That’s where ORMs become problematic, as they don’t promote tweaking of queries. They are a layer or buffer to keep query writing out of sight.
In our experience as performance and scalability experts for the past fifteen years, query tuning is the single biggest thing you can do to improve your web application. Furthermore some of the most challenging and troublesome applications we’ve been asked to tune have been built on top of ORMs like Hibernate.
Devops is one of those fancy contractions that tech folks just love. One part development or developer, and another part operations. It imagines a blissful marriage where the team that develops software and builds features that fit the business, works closely and in concert with an operations and datacenter team that thinks more like developers themselves.
In the long tradition of technology companies, two separate cultures comprise these two roles. Developers, focused on development languages, libraries, and functionality that match the business requirements keep their gaze firmly in that direction. The servers, network and resources those components of software are consuming are left for the ops teams to think about.
So too, ops teams are squarely focused on uptime, resource consumption, performance, availability, and always-on. They will be the ones worken up at 4am if something goes down, and are thus sensitive to version changes, unplanned or unmanaged deployments, and resource heavy or resource wasteful code and technologies.
Lastly there are the QA teams tasked with quality assurance, testing, and making sure the ongoing dearth of features don’t break anything previously working or introduce new show stoppers.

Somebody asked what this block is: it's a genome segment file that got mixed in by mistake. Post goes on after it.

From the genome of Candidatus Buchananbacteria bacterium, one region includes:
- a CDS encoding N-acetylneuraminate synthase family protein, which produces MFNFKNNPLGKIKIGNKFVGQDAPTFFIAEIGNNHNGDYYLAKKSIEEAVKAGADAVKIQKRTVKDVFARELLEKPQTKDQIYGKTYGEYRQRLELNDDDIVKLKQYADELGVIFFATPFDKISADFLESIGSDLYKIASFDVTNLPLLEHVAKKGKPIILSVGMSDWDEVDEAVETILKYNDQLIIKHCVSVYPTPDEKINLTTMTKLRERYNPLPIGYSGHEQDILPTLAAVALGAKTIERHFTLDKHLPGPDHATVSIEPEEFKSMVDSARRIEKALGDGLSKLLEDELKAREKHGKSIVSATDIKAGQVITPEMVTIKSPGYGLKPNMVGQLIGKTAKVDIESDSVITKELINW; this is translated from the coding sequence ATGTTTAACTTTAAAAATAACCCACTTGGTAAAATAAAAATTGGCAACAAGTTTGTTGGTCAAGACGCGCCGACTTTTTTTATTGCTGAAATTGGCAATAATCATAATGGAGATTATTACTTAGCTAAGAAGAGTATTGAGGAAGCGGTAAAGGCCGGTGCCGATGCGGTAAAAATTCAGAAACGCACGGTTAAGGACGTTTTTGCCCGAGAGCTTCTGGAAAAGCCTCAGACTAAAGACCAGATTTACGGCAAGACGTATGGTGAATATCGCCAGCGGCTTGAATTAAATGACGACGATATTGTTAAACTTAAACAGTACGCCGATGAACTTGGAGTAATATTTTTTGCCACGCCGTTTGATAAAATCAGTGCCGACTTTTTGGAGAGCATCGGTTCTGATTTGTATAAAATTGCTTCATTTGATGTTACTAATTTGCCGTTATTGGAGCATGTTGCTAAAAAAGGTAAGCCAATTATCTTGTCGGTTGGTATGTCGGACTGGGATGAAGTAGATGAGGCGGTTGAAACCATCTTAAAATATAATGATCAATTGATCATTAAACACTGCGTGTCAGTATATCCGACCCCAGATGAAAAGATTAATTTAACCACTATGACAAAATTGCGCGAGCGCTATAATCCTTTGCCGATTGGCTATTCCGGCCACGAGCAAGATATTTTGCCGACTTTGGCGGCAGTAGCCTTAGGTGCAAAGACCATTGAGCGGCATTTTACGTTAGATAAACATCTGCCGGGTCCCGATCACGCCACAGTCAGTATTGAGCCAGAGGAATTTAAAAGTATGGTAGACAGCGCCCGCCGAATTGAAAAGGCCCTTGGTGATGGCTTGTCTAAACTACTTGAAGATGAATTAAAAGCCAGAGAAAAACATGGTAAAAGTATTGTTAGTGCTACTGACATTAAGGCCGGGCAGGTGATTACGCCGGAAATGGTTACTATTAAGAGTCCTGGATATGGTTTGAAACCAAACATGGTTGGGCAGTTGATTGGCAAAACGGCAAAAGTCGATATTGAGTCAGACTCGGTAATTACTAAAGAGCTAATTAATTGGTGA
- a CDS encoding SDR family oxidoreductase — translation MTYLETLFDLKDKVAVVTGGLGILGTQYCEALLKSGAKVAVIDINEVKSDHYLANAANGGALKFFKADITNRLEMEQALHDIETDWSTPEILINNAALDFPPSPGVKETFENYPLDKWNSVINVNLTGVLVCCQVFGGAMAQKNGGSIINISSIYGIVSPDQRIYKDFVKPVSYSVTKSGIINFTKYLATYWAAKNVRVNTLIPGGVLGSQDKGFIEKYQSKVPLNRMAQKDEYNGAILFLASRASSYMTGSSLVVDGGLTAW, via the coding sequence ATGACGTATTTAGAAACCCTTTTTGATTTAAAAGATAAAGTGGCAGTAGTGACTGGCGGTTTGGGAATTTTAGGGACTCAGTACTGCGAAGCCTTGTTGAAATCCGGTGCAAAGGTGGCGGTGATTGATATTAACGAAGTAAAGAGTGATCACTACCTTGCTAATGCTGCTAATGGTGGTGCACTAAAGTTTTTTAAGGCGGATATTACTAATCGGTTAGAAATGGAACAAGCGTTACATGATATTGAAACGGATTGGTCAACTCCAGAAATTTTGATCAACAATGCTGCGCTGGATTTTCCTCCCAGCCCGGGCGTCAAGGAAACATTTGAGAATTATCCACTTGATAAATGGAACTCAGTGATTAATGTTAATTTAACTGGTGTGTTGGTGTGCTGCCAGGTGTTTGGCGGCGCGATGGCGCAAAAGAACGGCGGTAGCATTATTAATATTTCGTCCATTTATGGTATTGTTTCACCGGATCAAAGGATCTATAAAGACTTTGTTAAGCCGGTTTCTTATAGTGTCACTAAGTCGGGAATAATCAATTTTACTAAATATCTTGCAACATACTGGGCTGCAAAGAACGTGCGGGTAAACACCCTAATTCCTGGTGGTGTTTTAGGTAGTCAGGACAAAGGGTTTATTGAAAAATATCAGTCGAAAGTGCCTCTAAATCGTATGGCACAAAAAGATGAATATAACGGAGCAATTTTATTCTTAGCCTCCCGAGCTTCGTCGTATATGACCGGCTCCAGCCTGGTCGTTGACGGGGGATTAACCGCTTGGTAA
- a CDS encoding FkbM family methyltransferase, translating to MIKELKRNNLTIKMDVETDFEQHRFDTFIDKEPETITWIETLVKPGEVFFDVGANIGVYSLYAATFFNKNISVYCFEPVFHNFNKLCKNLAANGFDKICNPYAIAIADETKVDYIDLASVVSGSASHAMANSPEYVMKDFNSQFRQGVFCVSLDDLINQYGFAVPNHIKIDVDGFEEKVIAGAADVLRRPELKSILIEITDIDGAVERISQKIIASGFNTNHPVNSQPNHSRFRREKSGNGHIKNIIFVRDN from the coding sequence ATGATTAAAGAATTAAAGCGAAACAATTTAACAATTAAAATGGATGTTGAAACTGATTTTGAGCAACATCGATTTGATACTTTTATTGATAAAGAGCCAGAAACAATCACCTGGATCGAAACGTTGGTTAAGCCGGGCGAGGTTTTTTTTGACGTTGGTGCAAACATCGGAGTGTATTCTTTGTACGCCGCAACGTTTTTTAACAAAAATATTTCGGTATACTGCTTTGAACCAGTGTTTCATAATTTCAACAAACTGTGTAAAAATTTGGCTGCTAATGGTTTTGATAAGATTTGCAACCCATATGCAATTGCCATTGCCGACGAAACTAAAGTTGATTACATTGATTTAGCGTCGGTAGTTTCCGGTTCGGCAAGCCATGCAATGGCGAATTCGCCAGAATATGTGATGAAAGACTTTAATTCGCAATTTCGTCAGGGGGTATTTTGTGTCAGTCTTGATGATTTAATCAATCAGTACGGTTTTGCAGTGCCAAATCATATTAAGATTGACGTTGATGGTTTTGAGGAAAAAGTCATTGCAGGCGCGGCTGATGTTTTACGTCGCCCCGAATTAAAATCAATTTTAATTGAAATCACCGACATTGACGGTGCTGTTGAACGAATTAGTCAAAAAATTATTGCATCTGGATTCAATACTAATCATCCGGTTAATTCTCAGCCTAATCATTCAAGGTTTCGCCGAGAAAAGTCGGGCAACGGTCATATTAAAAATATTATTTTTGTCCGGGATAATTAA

Devops is a new and I think growing area where the three teams work more closely together. But devops also speaks to the emerging area of cloud deployments, where servers can be provisioned with command line api calls, and completely scripted. In this new world, infrastructure components all become components in software, and thus infrastructure itself, long the domain of manual processes, and labor intensive tasks becomes repeatable, and amenable to the techniques of good software development. Suddenly version control, configuration management, and agile development methodologies can be applied to operations, bringing a whole new level of professionalism to deployments.
Processes are said to be coupled when they are tightly wound together, and dependent on one another.
A loose analogy might be replacing a traffic light by a traffic circle. You keep the traffic moving, reducing the overall wait time for any car entering the intersection.
Decoupling web applications might involve replacing a makeshift queue your application currently implements in a table, with a message queuing service such as RabbitMQ or Amazon’s SQS.
Ultimately decoupling promotes scalability, as you can scale the pieces of your infrastructure that your capacity planning identifies to be bottlenecks. What’s more you can make those pieces redundant, increasing high availability at the same time.